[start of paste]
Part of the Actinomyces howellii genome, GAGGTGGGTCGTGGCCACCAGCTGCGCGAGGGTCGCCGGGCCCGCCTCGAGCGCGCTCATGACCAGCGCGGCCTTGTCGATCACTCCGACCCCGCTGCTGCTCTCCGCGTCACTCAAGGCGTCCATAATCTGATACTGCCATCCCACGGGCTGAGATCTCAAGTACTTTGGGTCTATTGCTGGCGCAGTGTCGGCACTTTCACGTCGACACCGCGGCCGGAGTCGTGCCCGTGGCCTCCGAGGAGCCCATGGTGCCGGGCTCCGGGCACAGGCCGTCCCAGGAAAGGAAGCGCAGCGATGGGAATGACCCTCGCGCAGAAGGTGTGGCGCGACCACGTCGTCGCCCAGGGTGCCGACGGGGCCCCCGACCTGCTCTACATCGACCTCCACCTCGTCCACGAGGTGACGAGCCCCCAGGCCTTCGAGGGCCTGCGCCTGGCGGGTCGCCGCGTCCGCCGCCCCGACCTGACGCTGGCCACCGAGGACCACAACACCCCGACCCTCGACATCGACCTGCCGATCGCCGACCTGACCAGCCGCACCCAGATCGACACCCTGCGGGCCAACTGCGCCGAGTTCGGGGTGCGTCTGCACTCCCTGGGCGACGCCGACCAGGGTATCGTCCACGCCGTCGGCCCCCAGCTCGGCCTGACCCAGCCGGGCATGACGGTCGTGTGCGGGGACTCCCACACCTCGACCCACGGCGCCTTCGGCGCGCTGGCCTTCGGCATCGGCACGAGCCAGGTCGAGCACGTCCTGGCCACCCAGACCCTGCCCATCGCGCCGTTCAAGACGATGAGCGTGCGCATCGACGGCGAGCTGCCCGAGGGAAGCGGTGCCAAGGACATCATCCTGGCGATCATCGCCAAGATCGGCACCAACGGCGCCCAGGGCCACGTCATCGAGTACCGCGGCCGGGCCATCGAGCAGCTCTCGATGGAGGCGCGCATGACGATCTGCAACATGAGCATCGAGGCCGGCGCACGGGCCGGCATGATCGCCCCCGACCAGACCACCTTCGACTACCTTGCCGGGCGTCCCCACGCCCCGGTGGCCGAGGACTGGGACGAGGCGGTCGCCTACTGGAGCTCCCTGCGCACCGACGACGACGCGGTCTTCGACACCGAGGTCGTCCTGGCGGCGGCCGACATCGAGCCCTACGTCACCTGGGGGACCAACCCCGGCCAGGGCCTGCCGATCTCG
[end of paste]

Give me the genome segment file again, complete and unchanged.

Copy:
Part of the Actinomyces howellii genome, GAGGTGGGTCGTGGCCACCAGCTGCGCGAGGGTCGCCGGGCCCGCCTCGAGCGCGCTCATGACCAGCGCGGCCTTGTCGATCACTCCGACCCCGCTGCTGCTCTCCGCGTCACTCAAGGCGTCCATAATCTGATACTGCCATCCCACGGGCTGAGATCTCAAGTACTTTGGGTCTATTGCTGGCGCAGTGTCGGCACTTTCACGTCGACACCGCGGCCGGAGTCGTGCCCGTGGCCTCCGAGGAGCCCATGGTGCCGGGCTCCGGGCACAGGCCGTCCCAGGAAAGGAAGCGCAGCGATGGGAATGACCCTCGCGCAGAAGGTGTGGCGCGACCACGTCGTCGCCCAGGGTGCCGACGGGGCCCCCGACCTGCTCTACATCGACCTCCACCTCGTCCACGAGGTGACGAGCCCCCAGGCCTTCGAGGGCCTGCGCCTGGCGGGTCGCCGCGTCCGCCGCCCCGACCTGACGCTGGCCACCGAGGACCACAACACCCCGACCCTCGACATCGACCTGCCGATCGCCGACCTGACCAGCCGCACCCAGATCGACACCCTGCGGGCCAACTGCGCCGAGTTCGGGGTGCGTCTGCACTCCCTGGGCGACGCCGACCAGGGTATCGTCCACGCCGTCGGCCCCCAGCTCGGCCTGACCCAGCCGGGCATGACGGTCGTGTGCGGGGACTCCCACACCTCGACCCACGGCGCCTTCGGCGCGCTGGCCTTCGGCATCGGCACGAGCCAGGTCGAGCACGTCCTGGCCACCCAGACCCTGCCCATCGCGCCGTTCAAGACGATGAGCGTGCGCATCGACGGCGAGCTGCCCGAGGGAAGCGGTGCCAAGGACATCATCCTGGCGATCATCGCCAAGATCGGCACCAACGGCGCCCAGGGCCACGTCATCGAGTACCGCGGCCGGGCCATCGAGCAGCTCTCGATGGAGGCGCGCATGACGATCTGCAACATGAGCATCGAGGCCGGCGCACGGGCCGGCATGATCGCCCCCGACCAGACCACCTTCGACTACCTTGCCGGGCGTCCCCACGCCCCGGTGGCCGAGGACTGGGACGAGGCGGTCGCCTACTGGAGCTCCCTGCGCACCGACGACGACGCGGTCTTCGACACCGAGGTCGTCCTGGCGGCGGCCGACATCGAGCCCTACGTCACCTGGGGGACCAACCCCGGCCAGGGCCTGCCGATCTCG